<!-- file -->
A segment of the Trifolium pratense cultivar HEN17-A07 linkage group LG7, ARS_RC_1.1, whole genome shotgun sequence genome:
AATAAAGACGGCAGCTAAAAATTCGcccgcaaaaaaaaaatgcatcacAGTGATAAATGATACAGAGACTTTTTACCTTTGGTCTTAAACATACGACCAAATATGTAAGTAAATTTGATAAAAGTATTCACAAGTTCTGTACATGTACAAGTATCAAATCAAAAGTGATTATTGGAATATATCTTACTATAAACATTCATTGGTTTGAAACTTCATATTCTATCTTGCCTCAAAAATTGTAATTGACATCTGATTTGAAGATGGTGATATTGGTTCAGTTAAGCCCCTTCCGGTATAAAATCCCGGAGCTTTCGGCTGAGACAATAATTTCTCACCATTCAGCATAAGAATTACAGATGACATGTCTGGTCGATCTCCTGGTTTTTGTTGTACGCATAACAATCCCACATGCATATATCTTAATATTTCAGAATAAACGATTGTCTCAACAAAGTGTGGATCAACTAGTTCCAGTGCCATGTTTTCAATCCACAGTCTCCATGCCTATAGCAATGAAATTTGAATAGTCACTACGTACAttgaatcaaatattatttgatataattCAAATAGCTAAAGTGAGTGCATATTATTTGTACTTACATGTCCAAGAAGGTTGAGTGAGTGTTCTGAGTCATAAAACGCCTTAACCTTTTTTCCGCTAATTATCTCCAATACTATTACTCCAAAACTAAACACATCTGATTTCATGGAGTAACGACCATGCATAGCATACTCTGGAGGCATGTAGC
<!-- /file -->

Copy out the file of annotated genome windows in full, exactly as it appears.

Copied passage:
A segment of the Trifolium pratense cultivar HEN17-A07 linkage group LG7, ARS_RC_1.1, whole genome shotgun sequence genome:
AATAAAGACGGCAGCTAAAAATTCGcccgcaaaaaaaaaatgcatcacAGTGATAAATGATACAGAGACTTTTTACCTTTGGTCTTAAACATACGACCAAATATGTAAGTAAATTTGATAAAAGTATTCACAAGTTCTGTACATGTACAAGTATCAAATCAAAAGTGATTATTGGAATATATCTTACTATAAACATTCATTGGTTTGAAACTTCATATTCTATCTTGCCTCAAAAATTGTAATTGACATCTGATTTGAAGATGGTGATATTGGTTCAGTTAAGCCCCTTCCGGTATAAAATCCCGGAGCTTTCGGCTGAGACAATAATTTCTCACCATTCAGCATAAGAATTACAGATGACATGTCTGGTCGATCTCCTGGTTTTTGTTGTACGCATAACAATCCCACATGCATATATCTTAATATTTCAGAATAAACGATTGTCTCAACAAAGTGTGGATCAACTAGTTCCAGTGCCATGTTTTCAATCCACAGTCTCCATGCCTATAGCAATGAAATTTGAATAGTCACTACGTACAttgaatcaaatattatttgatataattCAAATAGCTAAAGTGAGTGCATATTATTTGTACTTACATGTCCAAGAAGGTTGAGTGAGTGTTCTGAGTCATAAAACGCCTTAACCTTTTTTCCGCTAATTATCTCCAATACTATTACTCCAAAACTAAACACATCTGATTTCATGGAGTAACGACCATGCATAGCATACTCTGGAGGCATGTAGC